Netflix Drops $50 Billion In Value Overnight After Falling Short Of Subscriber Goals

Even before the world was forced to stay home more than ever, Netflix was a major part of the cultural zeitgeist. For better or for worse, the phrase and the associated action of "Netflix and chill" has basically replaced "dinner and a movie." Netflix as a noun, meaning a subscription-based site where one can find a nearly endless amount of movies and shows, is ingrained in our vernacular just as Kleenex, Coke, and Q-Tip has replaced tissue, soda, and cotton swab for many people.

However, that kind of success isn't enough for the company's stock holders and the fat cats of Wall Street. After Netflix fell short of the projected subscriber goals in its fourth quarter earnings last week, the company's market cap dropped around $50 billion in value overnight.

Close But No Cigar

According to The Wrap, this is the worst 24-hour period on the stock market for Netflix since July 2012. On Thursday, Netflix revealed that it very nearly hit the self-imposed goal of accumulating 222 million subscribers in 2021. Since almost crossing the finish line isn't the same as winning the race, investors panicked so much that the company's stock prices dropped 21.8%, which adds up to a loss of more than $100 per share from end of day Thursday to end of day Friday. The majority of these losses came during after-hours trading, so it's possible that the streamer could be pulling in even less than recorded on the last business day.

As bad as that all looked last week, the panic from investors probably took into account the less than stellar projections from the first quarter of 2022 as well. Forecasts currently show only an estimated 2.5 million new subscribers so far. Considering that numbers were closer to 4 million new subs around the same time last year, it's easy to see why those invested in the company are in panic mode. For example, Netflix Co-CEO Reed Hastings holds over 7888,000 shares in the company. By the end of last week, he lost about $95 million due to the drop. However, it's a little hard to feel bad for him when he's still on track to "earn" $34 million this year. Meanwhile, I can't find a dentist that will accept my insurance so I can get a crown on one of my back teeth.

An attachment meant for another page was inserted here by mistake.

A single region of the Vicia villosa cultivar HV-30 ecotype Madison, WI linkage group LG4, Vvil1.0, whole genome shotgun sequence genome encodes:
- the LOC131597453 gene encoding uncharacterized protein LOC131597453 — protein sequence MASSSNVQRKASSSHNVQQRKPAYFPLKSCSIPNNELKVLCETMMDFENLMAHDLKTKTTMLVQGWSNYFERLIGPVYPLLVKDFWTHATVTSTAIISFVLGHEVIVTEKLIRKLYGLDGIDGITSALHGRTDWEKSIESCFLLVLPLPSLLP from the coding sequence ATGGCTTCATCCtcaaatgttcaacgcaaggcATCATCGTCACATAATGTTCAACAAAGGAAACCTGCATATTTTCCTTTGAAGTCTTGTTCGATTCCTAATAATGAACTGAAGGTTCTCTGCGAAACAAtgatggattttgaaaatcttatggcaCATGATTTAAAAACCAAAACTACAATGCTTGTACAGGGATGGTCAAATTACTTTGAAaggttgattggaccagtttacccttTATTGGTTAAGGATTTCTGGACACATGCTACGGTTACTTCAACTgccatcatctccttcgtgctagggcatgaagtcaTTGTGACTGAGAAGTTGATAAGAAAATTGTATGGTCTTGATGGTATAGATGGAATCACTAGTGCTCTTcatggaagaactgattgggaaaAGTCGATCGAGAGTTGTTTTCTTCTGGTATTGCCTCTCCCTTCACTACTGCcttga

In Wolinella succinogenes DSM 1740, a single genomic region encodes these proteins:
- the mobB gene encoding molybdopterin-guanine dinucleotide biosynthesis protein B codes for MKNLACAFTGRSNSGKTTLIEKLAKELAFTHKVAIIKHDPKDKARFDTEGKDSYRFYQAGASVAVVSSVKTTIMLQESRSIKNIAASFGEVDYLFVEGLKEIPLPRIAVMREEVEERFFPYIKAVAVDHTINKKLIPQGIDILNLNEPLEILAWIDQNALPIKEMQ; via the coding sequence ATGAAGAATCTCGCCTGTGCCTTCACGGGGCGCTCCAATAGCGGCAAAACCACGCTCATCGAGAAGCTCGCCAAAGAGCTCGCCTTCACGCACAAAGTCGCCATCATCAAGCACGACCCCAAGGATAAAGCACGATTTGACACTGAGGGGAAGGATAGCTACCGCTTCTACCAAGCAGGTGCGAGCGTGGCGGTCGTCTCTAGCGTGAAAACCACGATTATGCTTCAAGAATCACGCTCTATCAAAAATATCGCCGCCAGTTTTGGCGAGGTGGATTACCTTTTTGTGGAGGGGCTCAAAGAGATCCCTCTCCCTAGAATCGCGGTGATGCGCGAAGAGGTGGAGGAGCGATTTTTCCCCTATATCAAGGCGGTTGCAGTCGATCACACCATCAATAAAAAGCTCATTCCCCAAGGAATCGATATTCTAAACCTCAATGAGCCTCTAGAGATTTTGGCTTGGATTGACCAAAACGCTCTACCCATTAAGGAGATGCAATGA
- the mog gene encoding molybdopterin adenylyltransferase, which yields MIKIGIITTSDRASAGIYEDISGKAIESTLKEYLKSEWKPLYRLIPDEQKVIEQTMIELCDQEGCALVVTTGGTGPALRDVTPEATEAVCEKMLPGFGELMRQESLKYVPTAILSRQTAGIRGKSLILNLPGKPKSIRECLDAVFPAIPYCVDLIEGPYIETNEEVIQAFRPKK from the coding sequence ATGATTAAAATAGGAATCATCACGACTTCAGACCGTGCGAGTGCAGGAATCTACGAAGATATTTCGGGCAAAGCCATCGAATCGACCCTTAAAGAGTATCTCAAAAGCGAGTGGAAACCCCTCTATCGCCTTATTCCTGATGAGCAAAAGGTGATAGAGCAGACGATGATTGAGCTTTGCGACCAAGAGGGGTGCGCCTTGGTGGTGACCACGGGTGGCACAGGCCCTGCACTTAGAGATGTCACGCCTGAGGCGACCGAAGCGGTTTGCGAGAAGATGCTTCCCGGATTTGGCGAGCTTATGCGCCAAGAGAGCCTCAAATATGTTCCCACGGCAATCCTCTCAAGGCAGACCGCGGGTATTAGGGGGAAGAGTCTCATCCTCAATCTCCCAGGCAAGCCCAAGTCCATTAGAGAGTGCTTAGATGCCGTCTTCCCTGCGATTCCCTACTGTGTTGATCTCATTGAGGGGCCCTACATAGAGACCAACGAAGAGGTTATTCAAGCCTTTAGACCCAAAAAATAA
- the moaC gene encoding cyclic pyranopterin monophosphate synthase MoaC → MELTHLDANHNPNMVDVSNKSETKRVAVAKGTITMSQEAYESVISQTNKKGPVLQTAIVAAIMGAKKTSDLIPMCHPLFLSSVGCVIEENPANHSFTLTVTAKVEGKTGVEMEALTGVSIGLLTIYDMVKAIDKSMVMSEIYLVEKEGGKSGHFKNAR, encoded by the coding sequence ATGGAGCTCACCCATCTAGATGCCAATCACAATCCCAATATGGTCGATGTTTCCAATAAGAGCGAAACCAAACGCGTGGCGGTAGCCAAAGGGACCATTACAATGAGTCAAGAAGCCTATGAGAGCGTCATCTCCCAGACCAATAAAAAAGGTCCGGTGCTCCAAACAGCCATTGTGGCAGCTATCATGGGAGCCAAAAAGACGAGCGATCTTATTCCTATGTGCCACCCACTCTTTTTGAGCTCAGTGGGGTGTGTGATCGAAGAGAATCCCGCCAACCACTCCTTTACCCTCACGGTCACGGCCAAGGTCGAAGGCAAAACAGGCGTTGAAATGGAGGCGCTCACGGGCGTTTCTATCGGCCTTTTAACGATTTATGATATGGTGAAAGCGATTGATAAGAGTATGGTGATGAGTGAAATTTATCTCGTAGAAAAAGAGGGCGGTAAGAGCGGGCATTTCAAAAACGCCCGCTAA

It'll be interesting to see what kind of moves Netflix makes this year to try and recuperate these losses while competing with other streamers like Disney+, Apple TV+, HBO Max, and Peacock. In a perfect world, they might invest more money into creative, original programming or exciting new movies. But in reality, I'll bet that we see more beloved shows like "GLOW" get the ax prematurely.